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Don't Count Out the Act of God

The opinions expressed by columnists are their own and do not necessarily represent the views of

Quite often, I’m asked that if the world is “going to hell in a hand basket” why do the U.S. financial markets continue to go higher? 

I respond by saying that most other central banks of the world demonstrate their dedication by trying to maintain stability and preserve some level of normality in their country or union. 


Their main focus, unlike the Federal Reserve here in the U.S., is not to artificially elevate the stock markets.  

Ben Bernanke, on the other hand, has operated under the misguided belief that the so-called “wealth effect” that is now raising the markets will somehow return the populous to spending mode.  With the goal of persuading the U.S. consumer to continue to borrow money in order to increase retail sales, the theory goes that if you keep the markets up by injecting the banks (the buyers) with cash, it will somehow influence American shoppers to disregard their current dire situation of no job, no house, and no future. 

Yet, as retail sales decline, manufacturing decreases, employees are downsized, and incomes are reduced, the economic cycle of less and less growth pervades.  As a result, the ultimate “straw” that breaks the camel’s back and collapses the financial markets could very well be the economics of the retail consumer.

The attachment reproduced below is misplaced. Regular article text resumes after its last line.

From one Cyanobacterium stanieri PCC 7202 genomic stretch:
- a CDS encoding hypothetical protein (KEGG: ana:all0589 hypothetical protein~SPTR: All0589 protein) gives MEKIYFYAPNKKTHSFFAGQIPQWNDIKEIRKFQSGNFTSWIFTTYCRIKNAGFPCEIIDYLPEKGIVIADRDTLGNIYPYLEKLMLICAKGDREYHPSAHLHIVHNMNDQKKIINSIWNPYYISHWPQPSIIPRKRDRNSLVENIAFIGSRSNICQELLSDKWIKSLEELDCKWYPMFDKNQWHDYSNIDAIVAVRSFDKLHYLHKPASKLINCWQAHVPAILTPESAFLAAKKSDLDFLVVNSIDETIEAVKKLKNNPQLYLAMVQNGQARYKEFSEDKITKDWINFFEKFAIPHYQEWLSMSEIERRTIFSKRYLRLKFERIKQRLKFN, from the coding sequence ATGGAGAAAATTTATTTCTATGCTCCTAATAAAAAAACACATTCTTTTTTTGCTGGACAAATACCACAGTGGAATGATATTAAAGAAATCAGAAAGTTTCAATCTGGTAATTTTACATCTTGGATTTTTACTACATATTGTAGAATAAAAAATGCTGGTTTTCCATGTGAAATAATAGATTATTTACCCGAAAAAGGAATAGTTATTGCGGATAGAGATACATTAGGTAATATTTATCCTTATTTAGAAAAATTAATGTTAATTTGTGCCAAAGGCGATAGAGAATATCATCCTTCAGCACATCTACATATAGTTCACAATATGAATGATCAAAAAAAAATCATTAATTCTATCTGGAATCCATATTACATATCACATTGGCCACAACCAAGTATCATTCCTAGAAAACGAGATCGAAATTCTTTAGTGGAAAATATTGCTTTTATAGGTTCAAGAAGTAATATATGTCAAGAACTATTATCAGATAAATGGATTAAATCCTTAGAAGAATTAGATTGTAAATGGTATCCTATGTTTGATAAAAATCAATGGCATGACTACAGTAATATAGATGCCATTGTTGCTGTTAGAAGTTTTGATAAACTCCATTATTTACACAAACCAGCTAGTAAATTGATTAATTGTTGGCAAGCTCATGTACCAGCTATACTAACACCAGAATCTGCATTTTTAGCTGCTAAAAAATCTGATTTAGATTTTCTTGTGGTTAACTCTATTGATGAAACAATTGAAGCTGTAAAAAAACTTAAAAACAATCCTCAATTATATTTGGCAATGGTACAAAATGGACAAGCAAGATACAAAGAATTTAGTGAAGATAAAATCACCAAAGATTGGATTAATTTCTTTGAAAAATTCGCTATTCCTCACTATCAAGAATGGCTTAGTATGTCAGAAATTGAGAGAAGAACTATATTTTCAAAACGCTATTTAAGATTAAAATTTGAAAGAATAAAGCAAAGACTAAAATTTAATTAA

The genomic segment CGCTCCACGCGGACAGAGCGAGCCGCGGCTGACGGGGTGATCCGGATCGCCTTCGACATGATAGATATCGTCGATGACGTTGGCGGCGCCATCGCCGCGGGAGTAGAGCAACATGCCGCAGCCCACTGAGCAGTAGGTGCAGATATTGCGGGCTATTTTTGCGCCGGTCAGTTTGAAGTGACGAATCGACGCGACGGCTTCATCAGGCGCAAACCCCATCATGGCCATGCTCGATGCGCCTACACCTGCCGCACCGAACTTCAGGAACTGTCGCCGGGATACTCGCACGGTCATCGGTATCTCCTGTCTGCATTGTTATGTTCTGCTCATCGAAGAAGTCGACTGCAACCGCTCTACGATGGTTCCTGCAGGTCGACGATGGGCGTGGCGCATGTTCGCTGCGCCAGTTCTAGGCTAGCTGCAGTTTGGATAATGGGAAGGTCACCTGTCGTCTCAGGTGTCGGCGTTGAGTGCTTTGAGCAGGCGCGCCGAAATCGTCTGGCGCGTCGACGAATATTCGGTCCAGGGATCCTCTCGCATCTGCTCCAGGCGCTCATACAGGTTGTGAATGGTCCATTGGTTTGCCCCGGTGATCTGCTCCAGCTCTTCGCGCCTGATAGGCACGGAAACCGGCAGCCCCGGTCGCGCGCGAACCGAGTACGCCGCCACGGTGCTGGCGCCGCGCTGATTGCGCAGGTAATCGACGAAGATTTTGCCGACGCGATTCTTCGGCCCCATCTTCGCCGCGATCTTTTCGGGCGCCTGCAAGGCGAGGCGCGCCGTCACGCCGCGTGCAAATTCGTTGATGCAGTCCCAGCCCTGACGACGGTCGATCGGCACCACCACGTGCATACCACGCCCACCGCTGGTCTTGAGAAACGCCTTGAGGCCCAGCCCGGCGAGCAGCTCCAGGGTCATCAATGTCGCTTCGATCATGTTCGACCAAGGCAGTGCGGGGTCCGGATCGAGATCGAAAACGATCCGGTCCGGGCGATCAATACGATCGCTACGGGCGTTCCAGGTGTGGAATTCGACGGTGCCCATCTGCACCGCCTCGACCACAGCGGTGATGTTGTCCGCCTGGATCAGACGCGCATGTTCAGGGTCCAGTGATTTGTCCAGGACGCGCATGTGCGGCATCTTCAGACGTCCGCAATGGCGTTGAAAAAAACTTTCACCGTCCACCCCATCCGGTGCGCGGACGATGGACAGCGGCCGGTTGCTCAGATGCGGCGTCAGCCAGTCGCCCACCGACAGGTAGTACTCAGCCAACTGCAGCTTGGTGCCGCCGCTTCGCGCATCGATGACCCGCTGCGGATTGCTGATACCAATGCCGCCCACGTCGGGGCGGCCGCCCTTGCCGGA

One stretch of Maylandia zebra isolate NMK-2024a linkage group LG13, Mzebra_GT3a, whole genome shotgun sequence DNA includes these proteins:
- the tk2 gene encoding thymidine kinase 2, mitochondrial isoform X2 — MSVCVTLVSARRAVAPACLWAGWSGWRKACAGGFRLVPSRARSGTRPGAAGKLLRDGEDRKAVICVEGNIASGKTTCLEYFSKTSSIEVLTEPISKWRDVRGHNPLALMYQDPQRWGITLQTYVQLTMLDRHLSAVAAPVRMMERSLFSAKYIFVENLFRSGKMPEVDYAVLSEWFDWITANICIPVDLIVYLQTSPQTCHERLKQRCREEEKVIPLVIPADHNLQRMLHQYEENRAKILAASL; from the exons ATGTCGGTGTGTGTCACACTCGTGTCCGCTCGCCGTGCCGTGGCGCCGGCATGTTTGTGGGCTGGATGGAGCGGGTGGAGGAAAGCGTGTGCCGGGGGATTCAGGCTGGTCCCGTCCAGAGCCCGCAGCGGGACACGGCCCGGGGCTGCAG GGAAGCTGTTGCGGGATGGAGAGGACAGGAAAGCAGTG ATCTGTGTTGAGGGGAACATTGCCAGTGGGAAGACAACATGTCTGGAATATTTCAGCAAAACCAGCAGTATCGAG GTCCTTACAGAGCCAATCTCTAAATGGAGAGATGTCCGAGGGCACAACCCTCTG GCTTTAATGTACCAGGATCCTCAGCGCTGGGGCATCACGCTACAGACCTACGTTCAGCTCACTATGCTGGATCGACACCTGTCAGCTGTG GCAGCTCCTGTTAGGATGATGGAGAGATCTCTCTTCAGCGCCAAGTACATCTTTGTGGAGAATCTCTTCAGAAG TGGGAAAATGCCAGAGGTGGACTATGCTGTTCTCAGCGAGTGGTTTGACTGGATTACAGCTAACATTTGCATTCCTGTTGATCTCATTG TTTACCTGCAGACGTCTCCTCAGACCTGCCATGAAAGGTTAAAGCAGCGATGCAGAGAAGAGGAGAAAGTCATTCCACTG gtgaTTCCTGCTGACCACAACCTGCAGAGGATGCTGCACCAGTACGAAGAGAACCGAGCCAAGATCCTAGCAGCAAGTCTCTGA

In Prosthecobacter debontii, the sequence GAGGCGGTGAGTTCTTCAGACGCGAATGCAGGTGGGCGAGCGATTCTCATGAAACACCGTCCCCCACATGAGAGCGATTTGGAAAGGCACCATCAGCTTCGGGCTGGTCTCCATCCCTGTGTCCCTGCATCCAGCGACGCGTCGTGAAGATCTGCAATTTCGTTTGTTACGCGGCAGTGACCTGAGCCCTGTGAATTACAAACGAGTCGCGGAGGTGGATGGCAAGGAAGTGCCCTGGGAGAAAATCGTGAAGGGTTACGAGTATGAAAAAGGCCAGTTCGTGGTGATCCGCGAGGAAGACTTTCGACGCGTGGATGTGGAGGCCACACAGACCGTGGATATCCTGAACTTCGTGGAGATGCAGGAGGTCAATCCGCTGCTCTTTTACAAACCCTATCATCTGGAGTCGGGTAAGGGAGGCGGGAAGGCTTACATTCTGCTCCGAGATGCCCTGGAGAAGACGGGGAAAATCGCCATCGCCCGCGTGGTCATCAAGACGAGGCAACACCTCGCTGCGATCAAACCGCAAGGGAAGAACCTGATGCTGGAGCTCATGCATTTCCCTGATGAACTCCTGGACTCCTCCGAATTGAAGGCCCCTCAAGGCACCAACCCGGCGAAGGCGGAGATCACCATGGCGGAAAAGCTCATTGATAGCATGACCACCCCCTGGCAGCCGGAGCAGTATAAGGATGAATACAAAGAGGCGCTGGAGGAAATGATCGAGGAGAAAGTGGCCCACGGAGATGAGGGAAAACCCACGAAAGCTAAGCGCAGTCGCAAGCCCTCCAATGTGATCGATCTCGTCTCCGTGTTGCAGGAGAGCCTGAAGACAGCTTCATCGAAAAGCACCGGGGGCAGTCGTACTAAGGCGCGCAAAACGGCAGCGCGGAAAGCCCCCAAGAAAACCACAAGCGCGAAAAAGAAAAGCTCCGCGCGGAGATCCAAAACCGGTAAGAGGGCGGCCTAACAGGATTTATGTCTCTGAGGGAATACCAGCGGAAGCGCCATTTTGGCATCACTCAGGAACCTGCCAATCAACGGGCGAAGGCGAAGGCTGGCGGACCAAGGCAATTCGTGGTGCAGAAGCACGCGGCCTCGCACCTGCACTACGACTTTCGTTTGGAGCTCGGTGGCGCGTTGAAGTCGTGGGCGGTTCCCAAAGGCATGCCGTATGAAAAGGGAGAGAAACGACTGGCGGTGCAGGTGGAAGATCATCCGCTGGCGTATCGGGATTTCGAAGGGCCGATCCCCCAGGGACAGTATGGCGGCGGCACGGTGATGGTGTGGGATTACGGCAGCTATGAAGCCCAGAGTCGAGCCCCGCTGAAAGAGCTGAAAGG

As lines are drawn in the sand regarding Iran’s nuclear capability, we continue to hear that tighter and tighter embargos will be imposed. 

In addition, Israel continues to practice their attacks and gasoline stays elevated, could this be the “straw” that ultimately brings the markets back to reality?  Keep in mind that 40% of revenue from U.S. corporations comes from overseas. 


At long last, American CEOs are admitting the impact to their bottom lines caused by both the Asian and European implosions. 

As the disappointing third-quarter earnings reports continue and discouraging projections for the fourth-quarter are starting to be announced, this now becomes the possible back-breaking “straw.” 

The early part of the 20th century featured the “Powder Keg of Europe,” which was just waiting for a spark. 

At that time, many people contemplated the event which would ultimately occur, engulfing a continent in a world war. 

Money, trade, land, and honor were all mentioned, but nobody really thought the assassination of a minor member of royalty could get things started.  Yes, everything was primed and ready, it only took a “straw.” 

Much like today, could the final “straw” not be economic in nature, but simply an act of God called Hurricane Sandy?

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